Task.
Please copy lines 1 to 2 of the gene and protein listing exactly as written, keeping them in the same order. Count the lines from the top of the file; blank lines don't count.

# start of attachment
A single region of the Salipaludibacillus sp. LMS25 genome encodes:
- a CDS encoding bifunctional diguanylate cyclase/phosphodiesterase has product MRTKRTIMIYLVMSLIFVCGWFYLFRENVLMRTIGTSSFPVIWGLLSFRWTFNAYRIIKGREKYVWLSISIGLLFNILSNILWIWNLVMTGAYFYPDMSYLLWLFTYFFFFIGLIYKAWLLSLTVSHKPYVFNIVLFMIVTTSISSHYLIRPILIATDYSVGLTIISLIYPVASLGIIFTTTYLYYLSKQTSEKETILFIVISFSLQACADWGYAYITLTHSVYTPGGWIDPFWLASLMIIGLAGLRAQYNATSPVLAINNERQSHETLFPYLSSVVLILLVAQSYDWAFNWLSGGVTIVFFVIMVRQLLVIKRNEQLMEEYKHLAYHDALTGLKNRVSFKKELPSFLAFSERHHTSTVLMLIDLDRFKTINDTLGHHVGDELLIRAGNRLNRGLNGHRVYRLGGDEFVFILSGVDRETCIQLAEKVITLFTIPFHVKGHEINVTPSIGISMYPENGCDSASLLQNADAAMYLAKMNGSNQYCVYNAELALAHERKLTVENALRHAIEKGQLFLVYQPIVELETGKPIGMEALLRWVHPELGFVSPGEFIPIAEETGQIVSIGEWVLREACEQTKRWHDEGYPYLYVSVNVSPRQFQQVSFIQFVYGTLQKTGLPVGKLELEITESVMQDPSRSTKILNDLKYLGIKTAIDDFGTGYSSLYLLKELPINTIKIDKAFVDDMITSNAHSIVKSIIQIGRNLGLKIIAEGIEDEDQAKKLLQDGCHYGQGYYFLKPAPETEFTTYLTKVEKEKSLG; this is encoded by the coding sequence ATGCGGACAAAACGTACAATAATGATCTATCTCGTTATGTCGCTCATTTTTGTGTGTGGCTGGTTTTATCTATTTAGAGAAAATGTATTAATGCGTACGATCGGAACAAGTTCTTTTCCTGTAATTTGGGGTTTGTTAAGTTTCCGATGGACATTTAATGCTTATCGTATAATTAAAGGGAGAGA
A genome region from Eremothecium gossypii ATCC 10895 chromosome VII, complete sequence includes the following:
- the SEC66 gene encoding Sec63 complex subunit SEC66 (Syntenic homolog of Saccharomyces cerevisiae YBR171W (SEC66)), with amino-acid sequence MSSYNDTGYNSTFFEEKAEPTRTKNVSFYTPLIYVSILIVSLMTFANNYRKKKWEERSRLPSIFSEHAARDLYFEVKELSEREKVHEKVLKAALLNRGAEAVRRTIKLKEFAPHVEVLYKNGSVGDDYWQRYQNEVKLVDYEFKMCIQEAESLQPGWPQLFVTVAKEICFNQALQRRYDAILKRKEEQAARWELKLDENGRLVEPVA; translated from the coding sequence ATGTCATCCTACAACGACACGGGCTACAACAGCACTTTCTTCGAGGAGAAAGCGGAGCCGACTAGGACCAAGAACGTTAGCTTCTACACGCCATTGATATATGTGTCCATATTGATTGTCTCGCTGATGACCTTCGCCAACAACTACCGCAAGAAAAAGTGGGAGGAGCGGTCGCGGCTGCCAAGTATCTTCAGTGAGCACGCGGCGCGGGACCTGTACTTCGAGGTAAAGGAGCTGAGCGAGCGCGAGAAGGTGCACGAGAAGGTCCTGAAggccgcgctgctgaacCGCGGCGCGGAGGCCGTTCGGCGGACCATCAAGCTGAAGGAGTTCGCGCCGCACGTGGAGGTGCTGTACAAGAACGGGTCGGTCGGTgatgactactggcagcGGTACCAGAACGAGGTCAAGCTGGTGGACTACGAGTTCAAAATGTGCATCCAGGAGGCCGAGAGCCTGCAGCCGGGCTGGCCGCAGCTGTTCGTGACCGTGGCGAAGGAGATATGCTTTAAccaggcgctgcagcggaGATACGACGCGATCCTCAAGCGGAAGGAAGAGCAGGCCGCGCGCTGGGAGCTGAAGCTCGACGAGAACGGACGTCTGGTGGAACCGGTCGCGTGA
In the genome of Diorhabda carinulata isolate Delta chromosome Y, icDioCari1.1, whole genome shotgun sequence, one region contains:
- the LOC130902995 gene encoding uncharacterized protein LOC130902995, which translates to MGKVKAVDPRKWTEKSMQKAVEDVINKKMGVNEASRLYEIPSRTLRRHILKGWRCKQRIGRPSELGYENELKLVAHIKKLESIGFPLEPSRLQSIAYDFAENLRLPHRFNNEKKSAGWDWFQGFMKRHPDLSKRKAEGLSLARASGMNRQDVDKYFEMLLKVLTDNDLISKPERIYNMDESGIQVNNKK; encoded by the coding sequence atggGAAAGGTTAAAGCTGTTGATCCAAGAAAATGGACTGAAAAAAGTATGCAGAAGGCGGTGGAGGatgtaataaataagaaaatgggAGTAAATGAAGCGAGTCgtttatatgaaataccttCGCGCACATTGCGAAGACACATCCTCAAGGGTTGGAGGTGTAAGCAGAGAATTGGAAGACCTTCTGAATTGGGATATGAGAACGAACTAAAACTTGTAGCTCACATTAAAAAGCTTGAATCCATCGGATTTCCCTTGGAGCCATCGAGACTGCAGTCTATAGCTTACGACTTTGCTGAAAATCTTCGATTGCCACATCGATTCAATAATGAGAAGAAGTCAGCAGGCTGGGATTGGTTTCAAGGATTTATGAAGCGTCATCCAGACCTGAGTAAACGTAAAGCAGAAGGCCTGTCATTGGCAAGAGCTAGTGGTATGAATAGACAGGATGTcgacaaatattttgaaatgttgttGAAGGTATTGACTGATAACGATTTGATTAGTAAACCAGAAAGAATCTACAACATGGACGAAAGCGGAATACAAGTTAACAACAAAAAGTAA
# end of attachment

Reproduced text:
A single region of the Salipaludibacillus sp. LMS25 genome encodes:
- a CDS encoding bifunctional diguanylate cyclase/phosphodiesterase has product MRTKRTIMIYLVMSLIFVCGWFYLFRENVLMRTIGTSSFPVIWGLLSFRWTFNAYRIIKGREKYVWLSISIGLLFNILSNILWIWNLVMTGAYFYPDMSYLLWLFTYFFFFIGLIYKAWLLSLTVSHKPYVFNIVLFMIVTTSISSHYLIRPILIATDYSVGLTIISLIYPVASLGIIFTTTYLYYLSKQTSEKETILFIVISFSLQACADWGYAYITLTHSVYTPGGWIDPFWLASLMIIGLAGLRAQYNATSPVLAINNERQSHETLFPYLSSVVLILLVAQSYDWAFNWLSGGVTIVFFVIMVRQLLVIKRNEQLMEEYKHLAYHDALTGLKNRVSFKKELPSFLAFSERHHTSTVLMLIDLDRFKTINDTLGHHVGDELLIRAGNRLNRGLNGHRVYRLGGDEFVFILSGVDRETCIQLAEKVITLFTIPFHVKGHEINVTPSIGISMYPENGCDSASLLQNADAAMYLAKMNGSNQYCVYNAELALAHERKLTVENALRHAIEKGQLFLVYQPIVELETGKPIGMEALLRWVHPELGFVSPGEFIPIAEETGQIVSIGEWVLREACEQTKRWHDEGYPYLYVSVNVSPRQFQQVSFIQFVYGTLQKTGLPVGKLELEITESVMQDPSRSTKILNDLKYLGIKTAIDDFGTGYSSLYLLKELPINTIKIDKAFVDDMITSNAHSIVKSIIQIGRNLGLKIIAEGIEDEDQAKKLLQDGCHYGQGYYFLKPAPETEFTTYLTKVEKEKSLG; this is encoded by the coding sequence ATGCGGACAAAACGTACAATAATGATCTATCTCGTTATGTCGCTCATTTTTGTGTGTGGCTGGTTTTATCTATTTAGAGAAAATGTATTAATGCGTACGATCGGAACAAGTTCTTTTCCTGTAATTTGGGGTTTGTTAAGTTTCCGATGGACATTTAATGCTTATCGTATAATTAAAGGGAGAGA